Puerto Viejo

Puerto Viejo

When you get to Puerto Viejo, at point (X:0715802, Y: 4470009), take the forest trail to the left. This trail goes over an area of high peaks, dominated by plantations of black pine and thick bushes of heathers and broom. In this habitat you can find common summer breeding birds such as Ortolan Bunting, Northern Wheatear and Tawny Pipit as well as Yellowhammer, a winter visitor that can only be seen in this isolated mountain corner of Extremadura. You can also see Great Tit and Coal Tit in patchy clearings within the mountain pine forest. Scavengers such as Eurasian Black Vulture, Griffon Vulture and Egyptian Vulture, are also commonly seen flying over. The trail continues to the road of “Puerto Nuevo”, at point (X:0710899, Y: 4467314), between the towns of Descargamaría and Ciudad Rodrigo (Salamanca). Along it you should turn off at the following points: Point (X:07149172, Y: 4469784). Turn right. Point (X:0714467, Y: 4469218). Turn right. Point (X:0713105, Y: 4468702). Turn right. Point (X:0711596, Y: 4468458). Turn left.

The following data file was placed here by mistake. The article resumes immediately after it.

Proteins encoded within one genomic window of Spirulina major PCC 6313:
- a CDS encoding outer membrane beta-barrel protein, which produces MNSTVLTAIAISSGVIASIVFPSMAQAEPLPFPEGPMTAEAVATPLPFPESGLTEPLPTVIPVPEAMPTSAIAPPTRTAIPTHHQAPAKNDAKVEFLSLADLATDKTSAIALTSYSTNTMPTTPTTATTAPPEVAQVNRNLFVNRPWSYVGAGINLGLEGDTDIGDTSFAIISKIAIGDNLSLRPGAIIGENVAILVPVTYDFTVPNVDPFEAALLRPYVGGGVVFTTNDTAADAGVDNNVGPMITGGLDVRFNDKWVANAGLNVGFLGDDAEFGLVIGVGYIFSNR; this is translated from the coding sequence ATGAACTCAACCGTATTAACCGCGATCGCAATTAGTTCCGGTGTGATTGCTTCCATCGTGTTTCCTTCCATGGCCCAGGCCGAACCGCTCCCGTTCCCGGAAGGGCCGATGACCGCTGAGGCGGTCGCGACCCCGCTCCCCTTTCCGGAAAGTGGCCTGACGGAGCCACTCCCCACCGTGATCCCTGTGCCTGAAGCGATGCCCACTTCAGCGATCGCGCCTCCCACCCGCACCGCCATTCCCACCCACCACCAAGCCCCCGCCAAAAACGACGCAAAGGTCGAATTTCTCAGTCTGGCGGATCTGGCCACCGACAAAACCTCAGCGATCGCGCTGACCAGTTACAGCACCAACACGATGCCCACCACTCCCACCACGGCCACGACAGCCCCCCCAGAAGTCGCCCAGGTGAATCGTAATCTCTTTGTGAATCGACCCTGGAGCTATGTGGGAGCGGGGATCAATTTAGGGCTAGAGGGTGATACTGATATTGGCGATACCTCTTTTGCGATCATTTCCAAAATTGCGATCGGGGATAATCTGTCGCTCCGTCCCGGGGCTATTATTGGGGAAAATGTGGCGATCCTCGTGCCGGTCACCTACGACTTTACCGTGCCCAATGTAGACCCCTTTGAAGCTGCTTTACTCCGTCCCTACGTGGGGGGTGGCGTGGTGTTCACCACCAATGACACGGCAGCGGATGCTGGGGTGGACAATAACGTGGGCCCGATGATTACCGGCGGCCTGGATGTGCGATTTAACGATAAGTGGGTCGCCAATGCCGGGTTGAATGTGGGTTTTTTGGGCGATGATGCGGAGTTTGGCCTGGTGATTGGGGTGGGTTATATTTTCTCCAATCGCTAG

When you reach the road turn left towards Descargamaría. The road twists and turns, giving views of steep valleys and slate hills, with junipers and stunted Holm oaks growing among their slabs. Eurasian Black Vulture is more common here, particularly in the shady spots of the Gomara. There is a good observation point of the mountain range from the road at point (X:0712815, Y: 4464117).

Once you reach Descargamaría take the road to Robledillo de Gata again, turning off to the right at point (X:0713912, Y: 4464947). The route goes up a steep slope towards the peak and Chorrito viewpoint, from where you can see a spectacular waterfall known as “Chorro de los Ángeles”. The proximity of a rubbish dump (recently reopened and part of the rubbish dump network authorized by Extremadura’s Administration) makes this site a perfect place to watch the incessant activity of large scavengers, particularly Griffon Vultures, which roost by the dozen in the slates of the waterfalls and crags of the “Sierra de los Ángeles”.